Health changes require bravery
Northern Ireland's health service is middle of the road, neither better nor worse than any other part of the UK, but it has the potential to be world class. That is the conclusion of Sir Liam Donaldson, who has reviewed service provision here, but he poses us - politicians and public alike - a very serious question: are we prepared to make the changes required to transform healthcare.
His headline grabbing proposal is to reduce the number of acute hospitals from 10 to four, but that will require great courage from our political leaders as closures or downgrading of services in hospitals always inflames public opinion.
Certainly, our largely rural geography and our higher morbidity do mitigate against wholesale closures, but we must also pay heed to Sir Liam's warning that patient care in some parts of the province is below the standard required and may impact on patient safety.
We have seen from the reconfiguration of cancer services that took place in the late 1990s that the provision of centres of excellence can greatly improve patient outcomes as researchers and clinicians work more closely together.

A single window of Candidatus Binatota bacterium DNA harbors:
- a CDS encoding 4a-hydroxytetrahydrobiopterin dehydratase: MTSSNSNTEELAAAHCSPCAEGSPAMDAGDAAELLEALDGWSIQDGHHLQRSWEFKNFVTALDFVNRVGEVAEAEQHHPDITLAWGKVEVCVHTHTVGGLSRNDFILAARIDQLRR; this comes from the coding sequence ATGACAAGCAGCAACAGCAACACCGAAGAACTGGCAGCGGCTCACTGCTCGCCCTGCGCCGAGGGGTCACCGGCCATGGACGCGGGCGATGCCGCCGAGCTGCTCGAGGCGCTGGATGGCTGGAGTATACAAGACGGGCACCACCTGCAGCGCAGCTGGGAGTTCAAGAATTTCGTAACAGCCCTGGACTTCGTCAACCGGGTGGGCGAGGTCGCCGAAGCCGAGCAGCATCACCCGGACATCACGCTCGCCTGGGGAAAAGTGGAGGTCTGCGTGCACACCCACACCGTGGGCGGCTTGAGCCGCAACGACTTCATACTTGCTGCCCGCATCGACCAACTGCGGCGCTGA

Sir Liam's vision for acute care is somewhat similar in that there would be fewer, but better resourced, acute centres with other facilities being provided in the wider community.
Indeed, he agrees the Transforming Your Care programme that has begun is the right way to go to improve healthcare here, but accepts that its implementation has been far too slow. It is unfortunate that the programme has coincided with a period of relative austerity, but the shortage of funds is another imperative to get the most effective and efficient health service possible.
Northern Ireland spends more per capita on healthcare than other regions of the UK and, even allowing for greater morbidity, it does not get full value for its money. That is due to structural and systems deficiencies in the health service and politicians must take hard decisions in the future. The bottom line is that it is not the number of health facilities that are in place, but the quality of care that is delivered in them.
Sir Liam wants politicians to sign up to new ideas even before they know what they are. That will not happen. But all of us must be prepared to countenance change if we are to get the health service we want. Doing nothing or opposing rational change is not an option.